The Caribbean Shipping Executives’ Conference (CSEC) concluded its 20th conference on Tuesday, May 25 following absorbing presentations on the future of the industry focusing on technology, including digitization, smart ports and the cyber disconnect with emphasis also placed on mentorship and equality, and the impact of the pandemic.
General manager of the Caribbean Shipping Association (CSA), Milaika Capella Ras, in reopening remarks, noted that the sessions are aimed at collaboration and the exchange of ideas to collectively advance the industry.
The day’s discussion began with the ‘Electronic Bill of Lading – Digitizing Documentation In Our Industry’, which was delivered by Roman Ramirez, sales operations director at ZIM Integrated Shipping Services Limited. Encouraging more entities to embrace digitization, he said the process has several advantages including simplifying processes, reducing costs, and promoting sustainability by reducing the use of paper globally.
That session was followed by an engaging conversation around ‘Mentorship and Woman Equality’ in the shipping industry, and the role play by those employed in it. The panel included Jennifer Nugent-Hill, director of Governmental and Community Affairs at Tropical Shipping; Tamara Lowe, president of Women in Maritime Association Caribbean (WiMAC); Professor Opal Palmer Adisa of Adisa Consultancy; and Wendy Fox, accounting general manager at Tropical Shipping. The session was moderated by Corah Ann Robertson Sylvester, CEO at Seaboard Jamaica and CSA past president.
In her presentation, Professor Palmer noted that there are generally few women in top administrative positions and that they often feel isolated and can easily be singled out. She said effectively negotiating the “gender minefield” includes being aware of internalized biases, working to unlearn old gender dynamics and seeking out other successful women to learn from.
On the topic of ‘The Ongoing Cyber Disconnect: Why Maritime Leaders Need To Take Action Now’, presenters Chris Bhatt, chief commercial officer at Transportation & Logistics Aon; Scott Dickerson, global cyber ambassador for CMA CGM; and moderator Max Bobys, vice-president of HudsonCyber, said the impact of cyberattacks is costly, disruptive to operations and has the potential to create further liability when sensitive data is breached. They said cyber risk efforts need the engagement of teams, beginning with leaders in every area of the organizations.
The technology dialogue continued with a presentation on ‘Smart Ports: Working on Sustainable Development of Ports’ by Andy Hecker, managing port director and chief financial officer of PortMiami, and moderated by Albert Elens, managing director of Maduro Shipping. Hecker said a smart port is more than the incorporation of technology, digitalization and artificial intelligence, and must offer a secure supply chain, cargo visibility, cost-competitiveness and be environmentally sustainable.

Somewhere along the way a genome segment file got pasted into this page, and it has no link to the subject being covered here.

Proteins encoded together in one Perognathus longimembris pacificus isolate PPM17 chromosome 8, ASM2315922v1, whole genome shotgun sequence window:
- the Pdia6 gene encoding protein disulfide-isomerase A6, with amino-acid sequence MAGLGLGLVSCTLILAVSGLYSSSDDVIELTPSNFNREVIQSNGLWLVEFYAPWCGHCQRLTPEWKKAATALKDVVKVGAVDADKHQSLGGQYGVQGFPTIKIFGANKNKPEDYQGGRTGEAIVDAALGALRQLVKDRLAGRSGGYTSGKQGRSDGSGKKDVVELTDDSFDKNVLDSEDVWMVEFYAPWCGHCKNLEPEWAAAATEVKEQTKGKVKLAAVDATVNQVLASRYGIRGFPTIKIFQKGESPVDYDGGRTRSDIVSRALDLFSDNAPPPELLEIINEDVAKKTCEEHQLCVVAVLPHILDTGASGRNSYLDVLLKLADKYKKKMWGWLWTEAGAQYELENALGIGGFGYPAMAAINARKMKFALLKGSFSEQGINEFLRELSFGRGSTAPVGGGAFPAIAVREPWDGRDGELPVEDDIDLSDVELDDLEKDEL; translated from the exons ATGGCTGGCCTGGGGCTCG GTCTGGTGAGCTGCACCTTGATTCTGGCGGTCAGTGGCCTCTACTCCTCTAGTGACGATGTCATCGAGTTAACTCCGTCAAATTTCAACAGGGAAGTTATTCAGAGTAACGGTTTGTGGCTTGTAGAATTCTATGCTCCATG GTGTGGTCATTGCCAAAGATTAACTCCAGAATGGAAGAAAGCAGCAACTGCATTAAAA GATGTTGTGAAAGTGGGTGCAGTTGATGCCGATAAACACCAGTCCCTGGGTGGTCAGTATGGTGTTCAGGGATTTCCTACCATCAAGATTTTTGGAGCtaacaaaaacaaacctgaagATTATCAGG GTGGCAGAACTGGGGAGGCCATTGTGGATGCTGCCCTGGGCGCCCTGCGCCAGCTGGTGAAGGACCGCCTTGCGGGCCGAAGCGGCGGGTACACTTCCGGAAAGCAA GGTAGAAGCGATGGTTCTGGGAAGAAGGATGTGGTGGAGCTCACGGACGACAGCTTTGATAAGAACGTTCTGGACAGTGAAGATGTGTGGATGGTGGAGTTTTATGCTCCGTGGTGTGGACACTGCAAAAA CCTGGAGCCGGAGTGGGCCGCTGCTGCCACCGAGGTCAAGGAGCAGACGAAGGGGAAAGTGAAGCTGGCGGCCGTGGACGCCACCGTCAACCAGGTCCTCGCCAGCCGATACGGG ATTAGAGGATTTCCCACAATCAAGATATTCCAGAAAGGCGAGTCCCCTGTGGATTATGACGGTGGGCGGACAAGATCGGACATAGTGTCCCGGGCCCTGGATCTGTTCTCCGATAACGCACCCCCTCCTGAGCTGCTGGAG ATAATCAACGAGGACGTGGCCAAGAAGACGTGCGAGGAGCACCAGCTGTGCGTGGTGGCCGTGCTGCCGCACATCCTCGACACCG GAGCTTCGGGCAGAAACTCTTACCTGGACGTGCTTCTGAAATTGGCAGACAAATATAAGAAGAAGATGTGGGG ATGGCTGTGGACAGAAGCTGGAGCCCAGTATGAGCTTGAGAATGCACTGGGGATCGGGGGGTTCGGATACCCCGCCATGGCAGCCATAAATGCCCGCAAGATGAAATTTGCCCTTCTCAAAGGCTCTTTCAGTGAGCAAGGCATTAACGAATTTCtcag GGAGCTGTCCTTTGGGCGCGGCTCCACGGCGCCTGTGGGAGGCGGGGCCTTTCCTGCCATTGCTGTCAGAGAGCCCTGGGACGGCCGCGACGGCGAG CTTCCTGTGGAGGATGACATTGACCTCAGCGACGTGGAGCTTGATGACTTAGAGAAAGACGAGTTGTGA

A concentrated panel discussion on ‘The Effect of the Global Crisis on The Caribbean; The COVID-19 Pandemic and the Looming War Escalation in Ukraine’ followed. The panel included speakers Dr Jean-Paul Rodrigue, professor at The Hofstra University New York; Philip Gray, partner at Grayship; Mike Maura, CEO and director at Nassau Cruise Port Limited; and Donald Brown, vice president for maritime policy at Cruise Lines International Association. The session was moderated by Mark Williams, CEO of Kingston Wharves Limited, and CSA Group B chairman. In his presentation, Gray noted that the dominant drivers of increased freight rates and carrier profits over the past two years have been container system inefficiencies, disruptions and port congestion, which were further impacted by pandemic restrictions.
Despite those shortcomings, Maura noted that the cruise industry’s recovery continues with over six million cruise passengers visiting the Caribbean since June 2021, and cruise lines reporting that demand which exceeds 2019 levels.
The day’s presentations ended with a discussion on trade facilitation by Dr Patrick Antoine, technical director of CARICOM Private Sector Organization, who said the current state of play is characterized by lengthy and cumbersome border procedures, high freight costs, low levels of port efficiency and operational capacity, and inadequate safety and security for the informal shipping sector. He also noted that transportation and logistics forms a significant component of regional supply chains as it affects efficiency and cost structures of businesses.
The Association will stage its next meeting in San Juan, Puerto Rico in October 2022.
Source: Caribbean Shipping Association (CSA)